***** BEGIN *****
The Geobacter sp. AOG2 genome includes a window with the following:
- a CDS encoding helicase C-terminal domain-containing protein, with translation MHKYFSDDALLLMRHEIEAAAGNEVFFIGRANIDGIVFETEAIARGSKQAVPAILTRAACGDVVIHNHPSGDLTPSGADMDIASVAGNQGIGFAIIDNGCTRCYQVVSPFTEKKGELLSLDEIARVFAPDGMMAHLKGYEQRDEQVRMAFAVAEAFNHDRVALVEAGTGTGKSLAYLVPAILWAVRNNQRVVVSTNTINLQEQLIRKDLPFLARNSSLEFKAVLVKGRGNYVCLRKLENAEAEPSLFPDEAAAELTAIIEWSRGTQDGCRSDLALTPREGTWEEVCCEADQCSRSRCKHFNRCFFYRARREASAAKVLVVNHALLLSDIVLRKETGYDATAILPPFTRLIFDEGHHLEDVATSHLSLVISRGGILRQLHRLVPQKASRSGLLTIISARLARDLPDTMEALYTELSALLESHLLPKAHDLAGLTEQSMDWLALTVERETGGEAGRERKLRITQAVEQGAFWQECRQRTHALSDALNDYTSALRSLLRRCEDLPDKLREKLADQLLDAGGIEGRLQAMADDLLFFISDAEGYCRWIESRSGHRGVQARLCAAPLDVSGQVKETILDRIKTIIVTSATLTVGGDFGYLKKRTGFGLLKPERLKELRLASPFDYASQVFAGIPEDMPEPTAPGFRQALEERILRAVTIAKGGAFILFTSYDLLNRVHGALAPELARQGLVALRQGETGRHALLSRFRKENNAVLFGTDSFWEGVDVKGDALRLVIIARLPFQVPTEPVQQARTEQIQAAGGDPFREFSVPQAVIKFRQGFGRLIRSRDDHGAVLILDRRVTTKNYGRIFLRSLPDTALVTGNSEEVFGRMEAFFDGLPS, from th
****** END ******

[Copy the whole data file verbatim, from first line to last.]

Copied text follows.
The Geobacter sp. AOG2 genome includes a window with the following:
- a CDS encoding helicase C-terminal domain-containing protein, with translation MHKYFSDDALLLMRHEIEAAAGNEVFFIGRANIDGIVFETEAIARGSKQAVPAILTRAACGDVVIHNHPSGDLTPSGADMDIASVAGNQGIGFAIIDNGCTRCYQVVSPFTEKKGELLSLDEIARVFAPDGMMAHLKGYEQRDEQVRMAFAVAEAFNHDRVALVEAGTGTGKSLAYLVPAILWAVRNNQRVVVSTNTINLQEQLIRKDLPFLARNSSLEFKAVLVKGRGNYVCLRKLENAEAEPSLFPDEAAAELTAIIEWSRGTQDGCRSDLALTPREGTWEEVCCEADQCSRSRCKHFNRCFFYRARREASAAKVLVVNHALLLSDIVLRKETGYDATAILPPFTRLIFDEGHHLEDVATSHLSLVISRGGILRQLHRLVPQKASRSGLLTIISARLARDLPDTMEALYTELSALLESHLLPKAHDLAGLTEQSMDWLALTVERETGGEAGRERKLRITQAVEQGAFWQECRQRTHALSDALNDYTSALRSLLRRCEDLPDKLREKLADQLLDAGGIEGRLQAMADDLLFFISDAEGYCRWIESRSGHRGVQARLCAAPLDVSGQVKETILDRIKTIIVTSATLTVGGDFGYLKKRTGFGLLKPERLKELRLASPFDYASQVFAGIPEDMPEPTAPGFRQALEERILRAVTIAKGGAFILFTSYDLLNRVHGALAPELARQGLVALRQGETGRHALLSRFRKENNAVLFGTDSFWEGVDVKGDALRLVIIARLPFQVPTEPVQQARTEQIQAAGGDPFREFSVPQAVIKFRQGFGRLIRSRDDHGAVLILDRRVTTKNYGRIFLRSLPDTALVTGNSEEVFGRMEAFFDGLPS, from th